“This,” I said: “that I don’t think anyone intentionally wants to give a false impression to the most important part of themselves about the most important things, but it is there that he is most of all afraid that he will bring it on himself.”

“I still don’t understand,” he said.

“You think I’m saying something highfalutin,” I said. “But I am saying that to be the victim of deception in the soul about reality and to have been deceived and to be ignorant and to have and keep the false impression there is something everyone would least admit to and in such a case especially will hate it.”
Comparing against mine:

εἰ οἷόν τε τοῦτο εἰπεῖν - I didn't recognize this as an aside
τῷ κυριωτάτῳ που ἑαυτῶν ψεύδεσθαι - active with κυριωτάτῳ as object, not instrument
σεμνὸν - Emlyn-Jones says "highfalutin," so therefore confusing on account of complexity, rather than my "mystical", and confusing on account of otherworldlyness. Sense I vs. III in the LSJ, I guess.
ἥκιστα ἂν δέξαιντο - "would least admit to" rather than my "would least accept". Is he saying this is δείκνυμι?
Joel Eidsath -- jeidsath@gmail.com

μὴ δ’ οὕτως ἀγαθός περ ἐὼν θεοείκελ’ Ἀχιλλεῦ
κλέπτε νόῳ, ἐπεὶ οὐ παρελεύσεαι οὐδέ με πείσεις.

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Re: Plato R.2.382 ψεύδεσθαι active/passive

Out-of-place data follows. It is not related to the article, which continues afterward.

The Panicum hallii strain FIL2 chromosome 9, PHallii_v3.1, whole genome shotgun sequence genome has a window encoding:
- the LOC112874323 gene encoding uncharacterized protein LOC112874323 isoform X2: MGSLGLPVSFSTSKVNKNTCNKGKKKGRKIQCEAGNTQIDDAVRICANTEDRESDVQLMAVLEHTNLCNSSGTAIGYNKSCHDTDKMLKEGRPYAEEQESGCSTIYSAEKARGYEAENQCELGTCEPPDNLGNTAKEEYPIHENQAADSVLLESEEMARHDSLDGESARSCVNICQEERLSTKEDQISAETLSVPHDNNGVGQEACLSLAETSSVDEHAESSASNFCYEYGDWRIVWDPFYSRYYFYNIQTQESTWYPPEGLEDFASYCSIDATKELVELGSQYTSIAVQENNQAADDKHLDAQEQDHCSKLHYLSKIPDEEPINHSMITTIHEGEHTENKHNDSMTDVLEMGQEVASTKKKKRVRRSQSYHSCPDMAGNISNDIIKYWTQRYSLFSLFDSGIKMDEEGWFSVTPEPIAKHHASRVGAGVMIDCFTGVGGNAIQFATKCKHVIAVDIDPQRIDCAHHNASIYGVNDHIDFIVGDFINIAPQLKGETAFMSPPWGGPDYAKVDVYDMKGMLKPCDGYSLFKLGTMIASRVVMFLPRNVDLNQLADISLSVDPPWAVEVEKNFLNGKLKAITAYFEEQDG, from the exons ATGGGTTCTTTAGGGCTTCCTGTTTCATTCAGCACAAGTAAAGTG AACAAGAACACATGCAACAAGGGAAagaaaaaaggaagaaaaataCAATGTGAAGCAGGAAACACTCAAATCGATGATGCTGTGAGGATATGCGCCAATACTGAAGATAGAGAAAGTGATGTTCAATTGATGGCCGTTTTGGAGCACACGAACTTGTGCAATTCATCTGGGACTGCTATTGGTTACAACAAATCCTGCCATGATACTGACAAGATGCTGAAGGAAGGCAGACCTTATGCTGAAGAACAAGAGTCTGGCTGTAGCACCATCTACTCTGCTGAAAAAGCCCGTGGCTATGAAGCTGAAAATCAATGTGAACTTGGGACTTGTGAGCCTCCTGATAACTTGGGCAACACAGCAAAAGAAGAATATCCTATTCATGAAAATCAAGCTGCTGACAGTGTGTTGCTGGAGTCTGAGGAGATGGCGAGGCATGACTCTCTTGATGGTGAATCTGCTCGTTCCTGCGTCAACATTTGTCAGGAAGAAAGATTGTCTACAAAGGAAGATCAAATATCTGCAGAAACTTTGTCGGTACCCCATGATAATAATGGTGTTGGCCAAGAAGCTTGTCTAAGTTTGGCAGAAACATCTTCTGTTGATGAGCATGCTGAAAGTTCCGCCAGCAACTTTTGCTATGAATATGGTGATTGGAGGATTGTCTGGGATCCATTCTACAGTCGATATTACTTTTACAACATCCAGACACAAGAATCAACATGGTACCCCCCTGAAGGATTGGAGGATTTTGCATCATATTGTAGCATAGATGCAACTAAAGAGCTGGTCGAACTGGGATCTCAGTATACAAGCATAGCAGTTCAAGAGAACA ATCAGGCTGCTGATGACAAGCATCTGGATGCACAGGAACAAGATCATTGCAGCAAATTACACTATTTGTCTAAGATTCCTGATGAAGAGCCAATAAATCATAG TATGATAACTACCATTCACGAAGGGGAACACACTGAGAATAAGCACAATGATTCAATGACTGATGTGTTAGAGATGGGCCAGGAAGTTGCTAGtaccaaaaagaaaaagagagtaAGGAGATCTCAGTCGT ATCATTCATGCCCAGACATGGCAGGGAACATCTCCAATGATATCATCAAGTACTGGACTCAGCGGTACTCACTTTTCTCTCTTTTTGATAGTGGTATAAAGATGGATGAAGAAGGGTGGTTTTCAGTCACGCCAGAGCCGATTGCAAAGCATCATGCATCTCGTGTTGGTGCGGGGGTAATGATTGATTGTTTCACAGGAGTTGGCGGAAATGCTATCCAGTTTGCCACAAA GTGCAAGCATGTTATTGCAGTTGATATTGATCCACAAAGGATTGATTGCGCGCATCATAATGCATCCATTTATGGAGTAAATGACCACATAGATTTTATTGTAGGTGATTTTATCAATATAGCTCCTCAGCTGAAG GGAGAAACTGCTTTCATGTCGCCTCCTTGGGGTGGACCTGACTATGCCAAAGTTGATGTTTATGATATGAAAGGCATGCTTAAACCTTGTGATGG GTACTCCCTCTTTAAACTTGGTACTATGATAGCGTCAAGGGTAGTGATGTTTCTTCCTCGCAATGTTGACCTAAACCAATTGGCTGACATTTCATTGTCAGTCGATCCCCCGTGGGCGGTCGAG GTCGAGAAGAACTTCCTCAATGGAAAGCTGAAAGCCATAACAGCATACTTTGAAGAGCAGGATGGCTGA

Post by Hylander » Tue Dec 18, 2018 4:04 am

ἥκιστα ἂν δέξαιντο - "would least admit to" rather than my "would least accept". Is he saying this is δείκνυμι?
'
'No, it's δεχομαι, as you thought, and your "accept" is right, too, and not inconsistent with the Loeb translation, "accept". It's just a matter of a different way of putting it into English.

Really, it's not a bad idea to check yourself against a competent translation when you're in doubt. You can resolve a lot of difficulties this way. And you can keep yourself from going astray even when you think you understand.

If your aim is to read the whole of the Republic, you ought to do this. The first book and the earlier part of the second book may make you think it's easy, but many subsequent parts of the Republic will disabuse you of this misimpression.